Europe to lure Chinese tourists

Updated 2018-01-22 15:24:00

Nation's travellers seen as big spenders overseas

Chinese tourists are big spenders and with the numbers visiting Europe set to soar by nearly 70 percent over the next five years, European countries are rolling out the red carpet to make the guests feel welcome.

A total of 12.4 million Chinese tourists, mostly in guided tour groups, came to Europe in 2017, according to the European Travel Commission (ETC). And the Chinese Tourism Academy (CTA) is expecting the number to reach 20.8 million by 2022.

"A few years ago, the Chinese came to Europe solely to do some shopping. Now, they're increasingly keen to get know the culture and the countryside," CTA President Dai Bin told AFP, speaking in Venice at the launch of the year of tourism between the EU and China.

"They want to have personal experiences and visit areas where they don't see other Chinese people," said Eduardo Santander, ETC's executive director, adding that Chinese visitors to Europe "like the cuisine, the music, the blue skies."

China is the world's biggest market for foreign tourism. With 129 million Chinese holidaymakers travelling abroad, they account for one-fifth of the total number of tourists globally. And they spend more than double the amount that US tourists spend - 1 billion in 2016 compared with 3 billion.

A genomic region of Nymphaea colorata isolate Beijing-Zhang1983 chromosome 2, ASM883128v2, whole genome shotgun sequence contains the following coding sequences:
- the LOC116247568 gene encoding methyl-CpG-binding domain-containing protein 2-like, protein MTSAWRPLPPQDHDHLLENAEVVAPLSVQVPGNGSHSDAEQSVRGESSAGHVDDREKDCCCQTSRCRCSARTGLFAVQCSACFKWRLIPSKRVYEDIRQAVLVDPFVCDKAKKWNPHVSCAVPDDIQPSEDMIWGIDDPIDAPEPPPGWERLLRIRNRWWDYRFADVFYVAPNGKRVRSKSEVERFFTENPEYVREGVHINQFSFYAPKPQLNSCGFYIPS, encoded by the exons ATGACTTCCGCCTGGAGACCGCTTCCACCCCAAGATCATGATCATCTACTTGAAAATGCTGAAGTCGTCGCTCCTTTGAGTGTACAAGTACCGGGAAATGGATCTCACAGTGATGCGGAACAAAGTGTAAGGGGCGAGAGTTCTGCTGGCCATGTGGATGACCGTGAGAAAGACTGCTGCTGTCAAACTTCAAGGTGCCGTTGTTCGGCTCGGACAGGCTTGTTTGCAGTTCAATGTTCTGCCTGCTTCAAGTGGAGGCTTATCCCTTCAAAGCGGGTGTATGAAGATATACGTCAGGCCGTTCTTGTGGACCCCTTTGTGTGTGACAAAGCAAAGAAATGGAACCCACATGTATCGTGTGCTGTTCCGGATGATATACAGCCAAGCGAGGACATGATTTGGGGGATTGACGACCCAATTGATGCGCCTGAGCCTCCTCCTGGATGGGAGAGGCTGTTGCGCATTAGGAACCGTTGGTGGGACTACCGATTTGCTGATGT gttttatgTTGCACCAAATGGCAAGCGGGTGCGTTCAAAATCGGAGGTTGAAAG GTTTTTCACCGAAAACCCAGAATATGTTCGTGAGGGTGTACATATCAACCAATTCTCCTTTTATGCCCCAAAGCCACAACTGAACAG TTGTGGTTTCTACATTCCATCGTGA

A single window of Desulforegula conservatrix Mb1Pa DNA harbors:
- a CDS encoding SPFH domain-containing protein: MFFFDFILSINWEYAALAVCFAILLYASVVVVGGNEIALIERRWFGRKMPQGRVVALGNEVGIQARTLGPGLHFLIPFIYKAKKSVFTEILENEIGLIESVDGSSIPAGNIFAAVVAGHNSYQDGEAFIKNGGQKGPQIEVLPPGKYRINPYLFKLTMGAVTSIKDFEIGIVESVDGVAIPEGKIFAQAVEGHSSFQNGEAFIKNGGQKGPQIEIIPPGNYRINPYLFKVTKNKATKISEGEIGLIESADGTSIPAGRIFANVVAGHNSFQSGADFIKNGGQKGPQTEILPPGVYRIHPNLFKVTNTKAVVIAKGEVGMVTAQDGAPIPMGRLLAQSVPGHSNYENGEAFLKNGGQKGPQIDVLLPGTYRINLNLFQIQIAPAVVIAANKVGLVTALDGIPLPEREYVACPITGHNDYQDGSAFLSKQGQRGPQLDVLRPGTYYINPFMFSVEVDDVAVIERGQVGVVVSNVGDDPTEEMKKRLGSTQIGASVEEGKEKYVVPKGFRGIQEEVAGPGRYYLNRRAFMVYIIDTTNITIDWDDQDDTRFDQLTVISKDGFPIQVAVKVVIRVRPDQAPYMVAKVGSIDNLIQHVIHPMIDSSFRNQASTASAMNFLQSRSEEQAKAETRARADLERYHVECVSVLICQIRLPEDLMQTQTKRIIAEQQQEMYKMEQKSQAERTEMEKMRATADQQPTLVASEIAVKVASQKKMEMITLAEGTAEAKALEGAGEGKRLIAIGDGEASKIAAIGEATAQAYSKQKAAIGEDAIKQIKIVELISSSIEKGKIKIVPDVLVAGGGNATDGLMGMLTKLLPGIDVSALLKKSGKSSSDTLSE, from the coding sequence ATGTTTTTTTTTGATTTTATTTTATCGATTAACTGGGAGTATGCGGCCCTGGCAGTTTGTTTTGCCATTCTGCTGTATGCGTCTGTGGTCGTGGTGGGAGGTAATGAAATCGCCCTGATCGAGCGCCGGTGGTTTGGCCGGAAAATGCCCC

Chinese language television stations and good Wi-Fi in hotel rooms are becoming a requirement while payment methods favored by the Chinese, such as UnionPay, the only credit card issuer in China, and WeChat payment functions or Alipay are a must.

CTA chief Dai said Europe should reduce the red tape for its Chinese visitors. "We hope Europe will make is easier for Chinese people to get a visa," he said.

"In a number of eastern European countries, for example, it's easy. But it's very difficult in others. And when Chinese tourists visit Europe, they want to visit several countries, not just one," Dai said.

In return, China would become "more flexible when granting visas, allowing Europeans to stay in Beijing or Shanghai for 144 hours - or six days - without a visa," he promised.

According to ETC data, France is seen as the No.1 destination in Europe for Chinese tourists, with 61 percent of visitors hoping to go there, followed by Germany with 37 percent and Italy with 28 percent.

But that picture has started to change in recent years, and travel to eastern Europe is booming, not least because of the easier allocation of visas and the increased availability of cheap flights. The string of terrorist attacks in France and Germany in recent years is also a factor.

In 2016, the number of Chinese tourists visiting Serbia, for example, rose by 173 percent, and numbers were up by nearly 90 percent in Montenegro.

Popular for their perceived deep pockets, Chinese visitors haven't always enjoyed a reputation for knowledge of local customs. But that's an image that China is itself keen to remedy, with "some tourist agencies offering lessons to customers before they go to Europe," said CTA chief Dai.

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